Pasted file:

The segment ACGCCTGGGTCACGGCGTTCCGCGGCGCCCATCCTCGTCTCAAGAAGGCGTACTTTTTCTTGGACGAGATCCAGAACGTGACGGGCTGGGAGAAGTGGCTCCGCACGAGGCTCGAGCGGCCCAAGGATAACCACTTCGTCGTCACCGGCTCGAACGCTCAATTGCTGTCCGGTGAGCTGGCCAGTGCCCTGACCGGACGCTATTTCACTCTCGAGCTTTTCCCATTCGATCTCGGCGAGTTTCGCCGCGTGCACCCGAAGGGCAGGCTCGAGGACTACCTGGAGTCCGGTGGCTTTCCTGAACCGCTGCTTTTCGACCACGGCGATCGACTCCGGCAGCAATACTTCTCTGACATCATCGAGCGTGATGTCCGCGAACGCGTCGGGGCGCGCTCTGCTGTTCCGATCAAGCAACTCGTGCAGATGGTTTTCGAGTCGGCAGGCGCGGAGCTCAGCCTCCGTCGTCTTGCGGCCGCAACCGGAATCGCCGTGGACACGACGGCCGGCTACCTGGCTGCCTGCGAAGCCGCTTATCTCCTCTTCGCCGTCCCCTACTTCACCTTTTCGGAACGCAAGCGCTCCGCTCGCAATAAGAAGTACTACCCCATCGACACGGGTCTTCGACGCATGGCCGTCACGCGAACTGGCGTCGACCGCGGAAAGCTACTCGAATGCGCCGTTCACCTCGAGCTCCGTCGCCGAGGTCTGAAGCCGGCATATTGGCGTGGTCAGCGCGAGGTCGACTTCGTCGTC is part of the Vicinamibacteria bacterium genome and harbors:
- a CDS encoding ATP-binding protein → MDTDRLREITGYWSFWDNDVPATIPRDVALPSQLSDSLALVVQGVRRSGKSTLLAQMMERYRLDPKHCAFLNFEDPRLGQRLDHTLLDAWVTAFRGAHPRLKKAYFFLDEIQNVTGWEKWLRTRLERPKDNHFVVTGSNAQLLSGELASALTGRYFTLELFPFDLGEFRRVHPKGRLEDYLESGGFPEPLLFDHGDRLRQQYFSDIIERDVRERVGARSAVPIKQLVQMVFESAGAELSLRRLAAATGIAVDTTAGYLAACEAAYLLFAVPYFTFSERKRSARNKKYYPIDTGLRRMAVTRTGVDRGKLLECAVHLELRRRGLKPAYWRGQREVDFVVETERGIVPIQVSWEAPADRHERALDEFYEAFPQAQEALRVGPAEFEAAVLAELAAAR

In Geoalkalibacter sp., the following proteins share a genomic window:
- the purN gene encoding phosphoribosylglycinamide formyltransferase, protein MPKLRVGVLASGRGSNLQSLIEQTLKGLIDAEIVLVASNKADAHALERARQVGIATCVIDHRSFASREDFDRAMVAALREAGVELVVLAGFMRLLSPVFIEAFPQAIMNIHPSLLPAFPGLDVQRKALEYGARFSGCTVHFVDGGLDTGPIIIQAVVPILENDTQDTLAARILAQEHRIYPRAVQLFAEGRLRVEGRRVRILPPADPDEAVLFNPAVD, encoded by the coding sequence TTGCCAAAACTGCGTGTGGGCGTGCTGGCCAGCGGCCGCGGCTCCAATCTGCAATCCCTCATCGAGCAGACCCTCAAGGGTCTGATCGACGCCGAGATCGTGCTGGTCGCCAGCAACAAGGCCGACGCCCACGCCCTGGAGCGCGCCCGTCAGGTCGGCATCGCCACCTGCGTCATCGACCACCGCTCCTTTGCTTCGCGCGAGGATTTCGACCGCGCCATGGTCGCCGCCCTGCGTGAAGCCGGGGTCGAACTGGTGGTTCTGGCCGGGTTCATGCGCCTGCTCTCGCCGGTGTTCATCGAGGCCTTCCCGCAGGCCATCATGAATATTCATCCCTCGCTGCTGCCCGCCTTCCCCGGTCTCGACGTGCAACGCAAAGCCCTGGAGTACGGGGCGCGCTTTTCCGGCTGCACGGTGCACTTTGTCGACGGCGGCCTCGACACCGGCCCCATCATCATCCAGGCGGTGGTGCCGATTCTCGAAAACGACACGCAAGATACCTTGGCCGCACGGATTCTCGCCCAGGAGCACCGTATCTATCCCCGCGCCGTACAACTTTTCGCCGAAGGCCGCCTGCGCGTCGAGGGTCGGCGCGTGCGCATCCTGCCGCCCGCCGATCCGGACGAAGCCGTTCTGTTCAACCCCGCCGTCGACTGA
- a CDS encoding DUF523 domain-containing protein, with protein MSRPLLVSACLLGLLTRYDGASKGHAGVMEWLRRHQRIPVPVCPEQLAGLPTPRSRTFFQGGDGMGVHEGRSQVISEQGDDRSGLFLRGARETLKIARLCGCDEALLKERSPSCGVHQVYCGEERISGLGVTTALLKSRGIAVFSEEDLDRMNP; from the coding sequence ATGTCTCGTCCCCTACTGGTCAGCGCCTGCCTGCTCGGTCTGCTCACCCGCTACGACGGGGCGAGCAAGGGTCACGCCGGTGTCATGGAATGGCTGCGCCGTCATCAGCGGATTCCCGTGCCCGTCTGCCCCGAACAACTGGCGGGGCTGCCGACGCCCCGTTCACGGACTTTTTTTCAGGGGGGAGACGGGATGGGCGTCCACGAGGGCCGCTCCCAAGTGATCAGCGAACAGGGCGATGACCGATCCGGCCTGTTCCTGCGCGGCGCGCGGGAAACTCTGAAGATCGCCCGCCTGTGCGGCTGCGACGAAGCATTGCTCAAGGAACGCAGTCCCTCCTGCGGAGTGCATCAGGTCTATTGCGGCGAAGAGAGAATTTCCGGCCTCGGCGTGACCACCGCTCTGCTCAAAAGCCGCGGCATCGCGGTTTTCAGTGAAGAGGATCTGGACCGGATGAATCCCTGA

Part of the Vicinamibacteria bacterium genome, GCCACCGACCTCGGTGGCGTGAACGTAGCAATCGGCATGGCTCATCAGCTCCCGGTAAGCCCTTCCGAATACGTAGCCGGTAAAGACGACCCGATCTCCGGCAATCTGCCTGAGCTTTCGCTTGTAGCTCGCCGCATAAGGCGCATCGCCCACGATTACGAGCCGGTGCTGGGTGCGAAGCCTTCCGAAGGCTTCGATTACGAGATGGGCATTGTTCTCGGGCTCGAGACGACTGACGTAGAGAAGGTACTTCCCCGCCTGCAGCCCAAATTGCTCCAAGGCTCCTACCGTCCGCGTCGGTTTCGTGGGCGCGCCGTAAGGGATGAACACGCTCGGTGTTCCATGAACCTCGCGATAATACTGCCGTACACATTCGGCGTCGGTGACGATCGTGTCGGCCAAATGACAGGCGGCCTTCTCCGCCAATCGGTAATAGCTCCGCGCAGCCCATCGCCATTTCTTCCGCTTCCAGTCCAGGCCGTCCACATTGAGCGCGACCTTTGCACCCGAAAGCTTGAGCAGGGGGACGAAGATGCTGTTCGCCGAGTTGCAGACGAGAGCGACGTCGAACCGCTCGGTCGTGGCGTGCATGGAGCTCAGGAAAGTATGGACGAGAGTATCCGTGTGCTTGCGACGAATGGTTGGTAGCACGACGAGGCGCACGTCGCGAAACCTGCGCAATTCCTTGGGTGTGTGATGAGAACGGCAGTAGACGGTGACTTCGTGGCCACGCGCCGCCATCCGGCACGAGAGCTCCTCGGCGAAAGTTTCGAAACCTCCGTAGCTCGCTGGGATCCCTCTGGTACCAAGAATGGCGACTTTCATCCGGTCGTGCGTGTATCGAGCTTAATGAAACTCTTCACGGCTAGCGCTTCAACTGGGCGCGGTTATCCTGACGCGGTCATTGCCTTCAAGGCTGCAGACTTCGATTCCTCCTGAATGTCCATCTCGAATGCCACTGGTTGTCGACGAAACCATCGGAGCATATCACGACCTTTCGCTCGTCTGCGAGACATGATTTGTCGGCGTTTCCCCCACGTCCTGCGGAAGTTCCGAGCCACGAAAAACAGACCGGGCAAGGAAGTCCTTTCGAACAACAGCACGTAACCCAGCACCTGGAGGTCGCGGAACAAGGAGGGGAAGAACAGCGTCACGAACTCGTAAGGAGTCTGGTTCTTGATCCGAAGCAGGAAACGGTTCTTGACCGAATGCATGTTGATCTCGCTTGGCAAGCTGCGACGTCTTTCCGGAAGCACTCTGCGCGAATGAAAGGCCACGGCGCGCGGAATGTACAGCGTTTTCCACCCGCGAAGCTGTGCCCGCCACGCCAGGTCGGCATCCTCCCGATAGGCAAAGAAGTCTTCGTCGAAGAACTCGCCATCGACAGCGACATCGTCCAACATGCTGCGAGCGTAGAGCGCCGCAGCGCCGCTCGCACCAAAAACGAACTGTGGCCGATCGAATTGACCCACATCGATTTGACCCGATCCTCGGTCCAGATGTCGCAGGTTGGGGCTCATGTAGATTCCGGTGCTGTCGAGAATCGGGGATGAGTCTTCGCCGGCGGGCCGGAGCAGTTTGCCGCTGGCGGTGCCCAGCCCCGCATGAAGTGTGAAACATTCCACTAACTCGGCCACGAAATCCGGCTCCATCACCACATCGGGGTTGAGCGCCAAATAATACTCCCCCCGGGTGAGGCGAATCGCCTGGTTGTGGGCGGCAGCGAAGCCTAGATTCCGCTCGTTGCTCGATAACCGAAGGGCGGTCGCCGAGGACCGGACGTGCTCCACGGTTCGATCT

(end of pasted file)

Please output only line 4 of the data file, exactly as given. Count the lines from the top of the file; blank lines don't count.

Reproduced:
- the purN gene encoding phosphoribosylglycinamide formyltransferase, protein MPKLRVGVLASGRGSNLQSLIEQTLKGLIDAEIVLVASNKADAHALERARQVGIATCVIDHRSFASREDFDRAMVAALREAGVELVVLAGFMRLLSPVFIEAFPQAIMNIHPSLLPAFPGLDVQRKALEYGARFSGCTVHFVDGGLDTGPIIIQAVVPILENDTQDTLAARILAQEHRIYPRAVQLFAEGRLRVEGRRVRILPPADPDEAVLFNPAVD, encoded by the coding sequence TTGCCAAAACTGCGTGTGGGCGTGCTGGCCAGCGGCCGCGGCTCCAATCTGCAATCCCTCATCGAGCAGACCCTCAAGGGTCTGATCGACGCCGAGATCGTGCTGGTCGCCAGCAACAAGGCCGACGCCCACGCCCTGGAGCGCGCCCGTCAGGTCGGCATCGCCACCTGCGTCATCGACCACCGCTCCTTTGCTTCGCGCGAGGATTTCGACCGCGCCATGGTCGCCGCCCTGCGTGAAGCCGGGGTCGAACTGGTGGTTCTGGCCGGGTTCATGCGCCTGCTCTCGCCGGTGTTCATCGAGGCCTTCCCGCAGGCCATCATGAATATTCATCCCTCGCTGCTGCCCGCCTTCCCCGGTCTCGACGTGCAACGCAAAGCCCTGGAGTACGGGGCGCGCTTTTCCGGCTGCACGGTGCACTTTGTCGACGGCGGCCTCGACACCGGCCCCATCATCATCCAGGCGGTGGTGCCGATTCTCGAAAACGACACGCAAGATACCTTGGCCGCACGGATTCTCGCCCAGGAGCACCGTATCTATCCCCGCGCCGTACAACTTTTCGCCGAAGGCCGCCTGCGCGTCGAGGGTCGGCGCGTGCGCATCCTGCCGCCCGCCGATCCGGACGAAGCCGTTCTGTTCAACCCCGCCGTCGACTGA